Comments (3)

  1. vivienne.hall@core-ed.org.nz' Viv says:

    An Interesting commentary James, and one I found myself nodding in agreement.  I then was alerted to a tweet that arrived this morning from the New York Times a posting  based on commentary from Sherry Turkle, “Reclaiming Conversation: The Power of Talk in a Digital Age".  What struck me is the frequency at which we admonish our students/children for being so connected, set up restrictions on device usage and shake our heads with eyes rolling as we discuss the difficulties of raising 'digital natives'.  However this quote  caused me to reflect on our own behaviours, mine included.  

    "One 15-year-old I interviewed at a summer camp talked about her reaction when she went out to dinner with her father and he took out his phone to add “facts” to their conversation. “Daddy,” she said, “stop Googling. I want to talk to you.”

    Where do you put your phone when you are in meetings? How many times do you check your emails during a meeting? I've been thinking about the cafe I had coffee at over the weekend – a wide range of ages and cultures represented, the majority of whom, had devices on display.  During a wander along the beach there were plenty of parents and grandparents with the smartphone in the face of the child/ren videoing them  as they were playing and so the list goes on.  

    My question is "What behaviours are we modelling ?"  

  2. This is a challenge laid down for the whole of humanity ;-) I know a heavy tought but meant lightly. Even this Blog/Comment/Thread is a conversation and a communication of value. Perhaps of more value than some of the real life ones I am involved in.  I wonder if we are all trying to negotiate what this should like and how to strike a balance. I have a similar annecdote to Viv's. A parent from the States referenced being told by their daughter to stop talking to Siri and start talking to her.  Do we all need to spend time together in our world using the connection of time and place particularly with family and loved ones? This type of connection is more enduring and meaningful and definitely worth hanging onto. Will mindfullness be our best hope of staying in the REALLY connected game. Aroha to you Mr Hopkins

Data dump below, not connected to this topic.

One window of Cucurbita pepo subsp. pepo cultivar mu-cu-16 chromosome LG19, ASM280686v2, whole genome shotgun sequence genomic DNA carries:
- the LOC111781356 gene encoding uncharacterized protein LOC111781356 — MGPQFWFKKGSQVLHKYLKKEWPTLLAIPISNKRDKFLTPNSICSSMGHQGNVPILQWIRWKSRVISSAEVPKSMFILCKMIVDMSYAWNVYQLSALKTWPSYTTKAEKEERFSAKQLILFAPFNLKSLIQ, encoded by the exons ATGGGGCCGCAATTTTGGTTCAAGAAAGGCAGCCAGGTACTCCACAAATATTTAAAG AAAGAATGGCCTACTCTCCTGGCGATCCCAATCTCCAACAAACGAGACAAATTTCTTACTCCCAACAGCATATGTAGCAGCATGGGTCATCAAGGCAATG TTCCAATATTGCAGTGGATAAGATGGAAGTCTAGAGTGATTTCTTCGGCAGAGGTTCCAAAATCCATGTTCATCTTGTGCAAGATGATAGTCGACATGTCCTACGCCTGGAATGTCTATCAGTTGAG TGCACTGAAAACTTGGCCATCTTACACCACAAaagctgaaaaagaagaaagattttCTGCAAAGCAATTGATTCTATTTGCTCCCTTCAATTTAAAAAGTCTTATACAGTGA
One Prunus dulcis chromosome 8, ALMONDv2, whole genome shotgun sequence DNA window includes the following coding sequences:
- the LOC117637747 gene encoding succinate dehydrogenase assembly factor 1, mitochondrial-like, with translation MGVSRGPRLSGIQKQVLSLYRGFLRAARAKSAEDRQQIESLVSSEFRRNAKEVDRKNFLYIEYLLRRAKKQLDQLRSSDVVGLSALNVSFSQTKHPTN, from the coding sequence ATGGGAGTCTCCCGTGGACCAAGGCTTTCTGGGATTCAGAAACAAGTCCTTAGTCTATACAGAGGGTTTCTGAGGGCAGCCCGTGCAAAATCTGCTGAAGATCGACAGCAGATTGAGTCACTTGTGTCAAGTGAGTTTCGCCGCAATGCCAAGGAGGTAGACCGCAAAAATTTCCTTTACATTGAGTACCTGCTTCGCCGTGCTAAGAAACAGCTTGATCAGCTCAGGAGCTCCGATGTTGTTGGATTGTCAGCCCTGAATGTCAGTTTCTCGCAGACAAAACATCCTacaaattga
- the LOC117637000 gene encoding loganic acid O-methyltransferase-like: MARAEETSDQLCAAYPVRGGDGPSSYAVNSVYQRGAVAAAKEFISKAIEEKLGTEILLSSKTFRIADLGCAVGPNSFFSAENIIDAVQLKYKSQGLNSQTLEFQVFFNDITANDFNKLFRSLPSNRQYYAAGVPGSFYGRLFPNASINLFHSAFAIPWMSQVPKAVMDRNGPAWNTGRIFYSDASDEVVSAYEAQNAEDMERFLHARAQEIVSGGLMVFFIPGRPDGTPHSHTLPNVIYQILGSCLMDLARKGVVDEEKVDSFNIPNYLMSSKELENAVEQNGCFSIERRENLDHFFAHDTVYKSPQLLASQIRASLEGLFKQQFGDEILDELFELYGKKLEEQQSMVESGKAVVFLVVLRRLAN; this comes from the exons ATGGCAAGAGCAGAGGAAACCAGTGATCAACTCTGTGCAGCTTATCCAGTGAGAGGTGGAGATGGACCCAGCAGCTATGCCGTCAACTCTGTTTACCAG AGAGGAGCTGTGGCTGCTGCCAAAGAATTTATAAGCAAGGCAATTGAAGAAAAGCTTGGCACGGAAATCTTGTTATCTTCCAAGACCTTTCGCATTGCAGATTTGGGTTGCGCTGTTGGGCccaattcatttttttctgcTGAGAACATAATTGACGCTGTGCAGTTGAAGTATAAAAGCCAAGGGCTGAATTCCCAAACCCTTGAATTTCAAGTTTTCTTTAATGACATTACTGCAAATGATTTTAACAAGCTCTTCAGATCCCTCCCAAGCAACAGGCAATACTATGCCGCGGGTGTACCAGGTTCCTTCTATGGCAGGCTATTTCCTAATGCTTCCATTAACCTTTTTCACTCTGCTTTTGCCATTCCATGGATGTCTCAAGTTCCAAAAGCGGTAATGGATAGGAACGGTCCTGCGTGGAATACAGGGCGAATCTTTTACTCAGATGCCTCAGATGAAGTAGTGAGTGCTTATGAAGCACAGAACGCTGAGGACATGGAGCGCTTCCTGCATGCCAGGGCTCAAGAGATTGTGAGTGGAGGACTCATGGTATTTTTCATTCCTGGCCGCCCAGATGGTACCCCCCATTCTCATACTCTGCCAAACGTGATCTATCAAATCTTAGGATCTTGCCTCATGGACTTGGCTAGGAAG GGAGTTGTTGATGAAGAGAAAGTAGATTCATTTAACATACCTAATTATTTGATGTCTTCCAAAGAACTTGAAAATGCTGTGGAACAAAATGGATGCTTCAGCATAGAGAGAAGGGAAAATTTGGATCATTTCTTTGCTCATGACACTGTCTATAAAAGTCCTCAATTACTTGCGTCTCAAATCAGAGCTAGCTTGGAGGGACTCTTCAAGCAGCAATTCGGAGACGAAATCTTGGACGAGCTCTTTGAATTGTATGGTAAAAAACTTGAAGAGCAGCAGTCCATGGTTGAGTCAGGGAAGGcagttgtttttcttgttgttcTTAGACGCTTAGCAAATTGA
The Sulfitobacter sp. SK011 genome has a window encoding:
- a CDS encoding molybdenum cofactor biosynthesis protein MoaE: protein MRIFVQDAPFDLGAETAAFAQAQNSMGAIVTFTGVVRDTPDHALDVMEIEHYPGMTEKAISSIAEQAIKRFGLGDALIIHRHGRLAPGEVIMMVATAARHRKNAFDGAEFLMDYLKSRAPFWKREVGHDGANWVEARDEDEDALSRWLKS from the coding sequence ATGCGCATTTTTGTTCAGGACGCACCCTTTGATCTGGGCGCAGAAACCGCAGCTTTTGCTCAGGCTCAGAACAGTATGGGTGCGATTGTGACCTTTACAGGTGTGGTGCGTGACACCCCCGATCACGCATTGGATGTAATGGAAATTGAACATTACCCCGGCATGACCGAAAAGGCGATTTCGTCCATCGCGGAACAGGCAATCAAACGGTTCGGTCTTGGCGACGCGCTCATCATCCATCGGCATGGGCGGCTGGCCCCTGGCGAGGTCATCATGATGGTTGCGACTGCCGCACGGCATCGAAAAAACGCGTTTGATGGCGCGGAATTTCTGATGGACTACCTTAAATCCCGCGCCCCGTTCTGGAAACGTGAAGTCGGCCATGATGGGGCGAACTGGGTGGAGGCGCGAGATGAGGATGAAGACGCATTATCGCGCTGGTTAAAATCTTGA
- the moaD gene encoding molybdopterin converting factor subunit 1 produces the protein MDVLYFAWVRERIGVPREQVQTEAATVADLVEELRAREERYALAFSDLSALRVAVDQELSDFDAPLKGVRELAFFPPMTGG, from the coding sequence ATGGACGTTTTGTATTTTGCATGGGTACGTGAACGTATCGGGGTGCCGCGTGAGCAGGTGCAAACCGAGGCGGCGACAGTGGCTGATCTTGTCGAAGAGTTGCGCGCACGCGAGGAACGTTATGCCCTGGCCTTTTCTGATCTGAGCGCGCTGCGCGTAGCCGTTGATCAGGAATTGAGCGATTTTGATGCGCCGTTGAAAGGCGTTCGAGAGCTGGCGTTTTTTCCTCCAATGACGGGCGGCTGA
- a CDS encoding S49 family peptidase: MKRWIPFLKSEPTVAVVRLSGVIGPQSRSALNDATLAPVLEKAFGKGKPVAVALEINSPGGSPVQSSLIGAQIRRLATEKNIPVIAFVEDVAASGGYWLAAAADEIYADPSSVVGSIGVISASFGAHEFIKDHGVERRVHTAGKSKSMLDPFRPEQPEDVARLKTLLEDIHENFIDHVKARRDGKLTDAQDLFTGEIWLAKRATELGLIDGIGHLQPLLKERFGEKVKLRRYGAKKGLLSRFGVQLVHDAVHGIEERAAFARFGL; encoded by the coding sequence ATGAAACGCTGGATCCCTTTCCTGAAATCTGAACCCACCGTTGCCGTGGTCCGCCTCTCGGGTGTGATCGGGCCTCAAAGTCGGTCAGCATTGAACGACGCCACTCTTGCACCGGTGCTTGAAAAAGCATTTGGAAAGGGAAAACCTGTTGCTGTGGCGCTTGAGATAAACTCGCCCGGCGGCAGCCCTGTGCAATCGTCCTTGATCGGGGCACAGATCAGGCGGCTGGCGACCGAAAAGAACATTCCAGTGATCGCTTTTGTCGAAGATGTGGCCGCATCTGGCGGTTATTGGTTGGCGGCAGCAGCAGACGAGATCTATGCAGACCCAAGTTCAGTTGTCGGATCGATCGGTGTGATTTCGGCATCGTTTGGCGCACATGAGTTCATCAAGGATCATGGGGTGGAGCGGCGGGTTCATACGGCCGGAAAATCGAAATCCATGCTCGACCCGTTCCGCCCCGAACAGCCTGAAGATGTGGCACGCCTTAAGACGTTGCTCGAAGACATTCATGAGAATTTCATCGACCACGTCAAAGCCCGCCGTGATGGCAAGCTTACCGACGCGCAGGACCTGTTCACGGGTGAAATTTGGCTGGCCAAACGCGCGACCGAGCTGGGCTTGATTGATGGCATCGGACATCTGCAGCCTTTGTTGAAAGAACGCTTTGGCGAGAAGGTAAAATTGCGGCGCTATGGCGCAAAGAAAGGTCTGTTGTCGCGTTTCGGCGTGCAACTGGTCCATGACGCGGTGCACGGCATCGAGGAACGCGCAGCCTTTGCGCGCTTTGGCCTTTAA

3. James Hopkins says:

    Thanks Viv and Dave. It's a real challenge for teachers and parents alike. Not one a teacher wishes to risk telling a parent how to parent but also not one that can be ignored. What we deem as 'rude' often conflicts with a wider push on digital connectivity. It made me stop and take stock of just where boundaries are now. Obviously different from family to family and class to class but with the digital fluency work being very much a recent focus I began to wonder whether there's a need to refocus on the wider citizenship skills. There's a great info graphic out there that shows how digital citizenship has moved to digital fluency. My argument for the first time is 'in people's haste to gain fluency, are they leaving other things behind, that might come back to haunt them?' There almost certainly no 'answer' to that but as a newish parent I certainly view things differently… Thanks so much for your comments, thoughts and Ka Pai. Always a pleasure to share. 

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